Update 6.52pm: Theresa May's plan to maintain a soft Irish border after Brexit could be changed to accommodate European Union concerns, her deputy said, amid signals that Brussels could reject it.
Cabinet Office minister David Lidington, the British Prime Minister's de facto number two, said her high-profile Friday speech was an "ambitious opening bid" for negotiations on trade.
After Tánaiste Simon Coveney suggested the EU could block her plans to maintain a soft Irish border while leaving the customs union, Mr Lidington accepted it could be changed to accommodate concerns.
But he rejected suggestions that the UK would have to accept the fallback option of keeping Northern Ireland in an effective customs union with the EU.
The issue is holding up agreement on Britain's exit terms and a transition deal.
Mr Lidington backed Mrs May's plan to avoid a hard border through technological solutions and placing no new restrictions on the 80% of cross-frontier trade carried out by smaller businesses, while suggesting it could be tweaked.
Asked if the backstop option was inevitable, Mr Lidington told ITV's Peston on Sunday: "I'm much less pessimistic than you are, clearly we are at the start of a negotiating period and will want to sit down with our EU partners and work through where their concerns, whether legal or technical, are and see how we might together address this."
Earlier: Tánaiste: Theresa May 'hasn't given any more detail than we've already heard' about post-Brexit border
Theresa May's plan to ensure the continuation of a soft border between Northern Ireland and the Republic of Ireland is likely to be rejected by the European Union, Tánaiste Simon Coveney has suggested.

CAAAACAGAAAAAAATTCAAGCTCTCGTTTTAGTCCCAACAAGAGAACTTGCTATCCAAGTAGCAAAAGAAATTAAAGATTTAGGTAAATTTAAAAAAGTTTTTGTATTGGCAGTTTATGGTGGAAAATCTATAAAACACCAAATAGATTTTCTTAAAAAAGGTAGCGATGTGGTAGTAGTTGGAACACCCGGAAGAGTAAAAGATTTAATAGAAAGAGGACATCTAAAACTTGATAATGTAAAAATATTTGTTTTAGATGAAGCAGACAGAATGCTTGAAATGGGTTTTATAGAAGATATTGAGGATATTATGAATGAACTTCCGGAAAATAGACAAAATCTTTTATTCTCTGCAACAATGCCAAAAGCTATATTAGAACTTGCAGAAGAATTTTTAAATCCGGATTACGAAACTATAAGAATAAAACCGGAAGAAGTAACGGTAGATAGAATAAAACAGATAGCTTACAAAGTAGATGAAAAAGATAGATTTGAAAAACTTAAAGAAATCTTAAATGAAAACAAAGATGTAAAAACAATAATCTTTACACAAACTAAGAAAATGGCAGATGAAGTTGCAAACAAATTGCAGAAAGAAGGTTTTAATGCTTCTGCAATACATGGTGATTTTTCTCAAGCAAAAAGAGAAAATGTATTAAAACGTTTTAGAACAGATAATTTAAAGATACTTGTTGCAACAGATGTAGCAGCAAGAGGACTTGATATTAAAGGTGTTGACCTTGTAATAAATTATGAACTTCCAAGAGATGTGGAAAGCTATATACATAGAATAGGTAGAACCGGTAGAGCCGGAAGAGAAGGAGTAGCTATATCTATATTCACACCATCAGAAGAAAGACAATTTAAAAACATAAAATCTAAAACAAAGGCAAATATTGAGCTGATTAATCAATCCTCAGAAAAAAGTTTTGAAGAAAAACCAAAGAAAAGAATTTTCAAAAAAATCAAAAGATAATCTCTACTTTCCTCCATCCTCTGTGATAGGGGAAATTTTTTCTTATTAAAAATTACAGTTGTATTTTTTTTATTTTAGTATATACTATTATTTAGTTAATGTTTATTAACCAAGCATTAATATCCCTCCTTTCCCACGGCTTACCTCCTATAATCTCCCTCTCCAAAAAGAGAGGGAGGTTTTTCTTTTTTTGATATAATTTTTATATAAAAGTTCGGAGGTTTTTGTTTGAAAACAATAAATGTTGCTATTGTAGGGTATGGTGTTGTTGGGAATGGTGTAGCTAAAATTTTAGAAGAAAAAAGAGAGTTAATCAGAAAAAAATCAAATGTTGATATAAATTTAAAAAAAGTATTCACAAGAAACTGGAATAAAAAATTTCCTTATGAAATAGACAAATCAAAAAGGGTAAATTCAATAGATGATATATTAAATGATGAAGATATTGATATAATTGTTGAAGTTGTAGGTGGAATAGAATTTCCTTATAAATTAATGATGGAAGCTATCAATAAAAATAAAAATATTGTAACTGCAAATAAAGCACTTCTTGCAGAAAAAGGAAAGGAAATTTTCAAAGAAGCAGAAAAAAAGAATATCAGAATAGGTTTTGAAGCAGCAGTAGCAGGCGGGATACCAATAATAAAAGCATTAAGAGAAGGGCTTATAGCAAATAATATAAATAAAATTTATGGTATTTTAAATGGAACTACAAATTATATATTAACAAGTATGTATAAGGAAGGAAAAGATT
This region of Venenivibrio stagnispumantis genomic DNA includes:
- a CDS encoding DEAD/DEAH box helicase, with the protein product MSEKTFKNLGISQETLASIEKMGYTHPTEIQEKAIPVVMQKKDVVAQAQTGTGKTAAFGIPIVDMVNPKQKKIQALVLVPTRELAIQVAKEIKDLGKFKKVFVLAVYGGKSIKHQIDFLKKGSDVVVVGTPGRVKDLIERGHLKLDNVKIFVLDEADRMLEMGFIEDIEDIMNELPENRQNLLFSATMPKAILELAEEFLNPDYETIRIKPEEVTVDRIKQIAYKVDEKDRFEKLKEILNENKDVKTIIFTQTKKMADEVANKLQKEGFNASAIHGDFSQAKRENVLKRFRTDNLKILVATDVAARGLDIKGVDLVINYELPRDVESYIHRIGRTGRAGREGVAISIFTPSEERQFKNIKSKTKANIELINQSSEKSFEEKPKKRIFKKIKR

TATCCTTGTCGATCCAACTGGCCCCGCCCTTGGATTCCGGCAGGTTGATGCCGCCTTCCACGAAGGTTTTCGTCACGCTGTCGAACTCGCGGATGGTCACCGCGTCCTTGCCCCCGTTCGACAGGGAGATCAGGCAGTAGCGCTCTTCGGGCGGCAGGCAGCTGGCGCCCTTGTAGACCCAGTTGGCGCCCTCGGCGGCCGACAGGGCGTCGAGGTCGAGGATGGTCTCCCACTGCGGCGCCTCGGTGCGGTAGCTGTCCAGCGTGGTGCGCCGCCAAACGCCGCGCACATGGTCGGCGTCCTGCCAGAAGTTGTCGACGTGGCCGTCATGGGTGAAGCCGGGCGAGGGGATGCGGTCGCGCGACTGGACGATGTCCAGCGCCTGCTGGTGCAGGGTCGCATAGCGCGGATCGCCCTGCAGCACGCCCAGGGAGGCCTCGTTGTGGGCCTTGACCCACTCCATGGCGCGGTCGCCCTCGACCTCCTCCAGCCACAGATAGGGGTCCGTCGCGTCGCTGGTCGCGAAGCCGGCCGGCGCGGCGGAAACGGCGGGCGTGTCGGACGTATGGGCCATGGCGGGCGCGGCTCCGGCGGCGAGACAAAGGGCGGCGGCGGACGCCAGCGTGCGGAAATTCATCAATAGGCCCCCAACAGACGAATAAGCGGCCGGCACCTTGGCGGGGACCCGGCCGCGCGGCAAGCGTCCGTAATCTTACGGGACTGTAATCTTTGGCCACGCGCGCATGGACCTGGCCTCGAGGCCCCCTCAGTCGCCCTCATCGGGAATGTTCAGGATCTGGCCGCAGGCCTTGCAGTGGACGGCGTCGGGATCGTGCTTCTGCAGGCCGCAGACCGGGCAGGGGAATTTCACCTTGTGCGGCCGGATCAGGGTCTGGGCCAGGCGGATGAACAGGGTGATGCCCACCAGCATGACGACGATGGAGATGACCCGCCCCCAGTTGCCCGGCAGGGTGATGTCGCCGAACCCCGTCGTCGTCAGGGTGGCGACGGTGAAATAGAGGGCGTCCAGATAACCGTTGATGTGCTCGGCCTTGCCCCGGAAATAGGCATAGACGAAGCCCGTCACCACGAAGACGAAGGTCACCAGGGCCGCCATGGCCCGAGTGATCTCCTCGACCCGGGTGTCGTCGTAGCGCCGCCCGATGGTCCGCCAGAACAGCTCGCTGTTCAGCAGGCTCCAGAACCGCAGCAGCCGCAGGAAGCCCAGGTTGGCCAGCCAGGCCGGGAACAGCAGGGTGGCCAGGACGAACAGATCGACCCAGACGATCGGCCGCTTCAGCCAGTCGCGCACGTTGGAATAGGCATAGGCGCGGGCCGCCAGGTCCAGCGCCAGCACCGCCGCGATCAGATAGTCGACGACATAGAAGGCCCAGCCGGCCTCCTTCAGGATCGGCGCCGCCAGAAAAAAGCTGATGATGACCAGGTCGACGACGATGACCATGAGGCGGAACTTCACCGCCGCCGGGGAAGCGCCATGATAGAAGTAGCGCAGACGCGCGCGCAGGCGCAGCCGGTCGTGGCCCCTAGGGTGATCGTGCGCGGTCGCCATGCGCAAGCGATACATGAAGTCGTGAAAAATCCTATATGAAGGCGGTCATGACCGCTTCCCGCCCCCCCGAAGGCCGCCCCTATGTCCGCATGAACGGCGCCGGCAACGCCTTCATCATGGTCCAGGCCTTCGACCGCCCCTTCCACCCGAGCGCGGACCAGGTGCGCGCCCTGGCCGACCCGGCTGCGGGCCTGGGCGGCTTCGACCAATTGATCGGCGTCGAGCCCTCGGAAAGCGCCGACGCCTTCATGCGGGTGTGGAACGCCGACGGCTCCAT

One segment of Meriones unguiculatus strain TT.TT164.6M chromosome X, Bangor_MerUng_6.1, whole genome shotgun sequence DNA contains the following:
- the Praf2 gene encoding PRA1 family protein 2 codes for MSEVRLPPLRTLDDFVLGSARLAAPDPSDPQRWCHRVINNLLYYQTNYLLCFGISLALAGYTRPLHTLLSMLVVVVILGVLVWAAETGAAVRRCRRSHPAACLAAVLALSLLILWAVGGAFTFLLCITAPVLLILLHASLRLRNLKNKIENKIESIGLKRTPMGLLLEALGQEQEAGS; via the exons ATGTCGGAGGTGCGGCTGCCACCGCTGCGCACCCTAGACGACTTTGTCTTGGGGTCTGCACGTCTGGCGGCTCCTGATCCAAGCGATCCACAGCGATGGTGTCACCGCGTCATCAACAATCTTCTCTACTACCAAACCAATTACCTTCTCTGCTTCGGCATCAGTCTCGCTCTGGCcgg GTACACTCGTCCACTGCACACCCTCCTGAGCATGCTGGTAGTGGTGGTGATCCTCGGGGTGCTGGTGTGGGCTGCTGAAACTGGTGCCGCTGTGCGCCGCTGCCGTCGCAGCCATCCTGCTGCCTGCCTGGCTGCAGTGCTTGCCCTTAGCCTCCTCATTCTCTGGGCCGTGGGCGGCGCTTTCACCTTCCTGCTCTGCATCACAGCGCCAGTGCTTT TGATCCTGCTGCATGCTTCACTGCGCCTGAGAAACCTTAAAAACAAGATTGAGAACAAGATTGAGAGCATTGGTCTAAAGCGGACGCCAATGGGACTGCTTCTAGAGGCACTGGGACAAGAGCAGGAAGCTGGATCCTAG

The British Prime Minister has committed to leaving the EU customs union which guarantees tariff-free trade, but insists a hard border can be avoided through technological solutions and placing no new restrictions on the 80% of cross-frontier trade carried out by smaller businesses.
However, Tánaiste Simon Coveney told BBC One's The Andrew Marr Show he was "not sure that the European Union will be able to support" the plan, as it would be worried about protecting the integrity of the single market.
"While of course we will explore and look at all of the proposed British solutions, they are essentially a starting point in negotiations as opposed to an end point," he said.
The Tanaiste says the British Prime Minister has offered no more detail than already heard about how to avoid a hard border after Brexit.
Mr Coveney has welcomed Mrs May's commitment to the Good Friday Agreement and the peace process.
He said: "We certainly welcome the fact that she was definitive in terms of the Good Friday Agreement, which is the foundation stone for the peace process.
"But beyond that, she hasn't really gone into any more detail than we've already heard, in terms of how she is going to solve the problem of maintaining a largely invisible border."
Mrs May, speaking on The Andrew Marr Show, said "quite a few" trade deals have included financial services commitments in them, adding that the "very important role" of the City of London for the UK and EU needs to be recognised.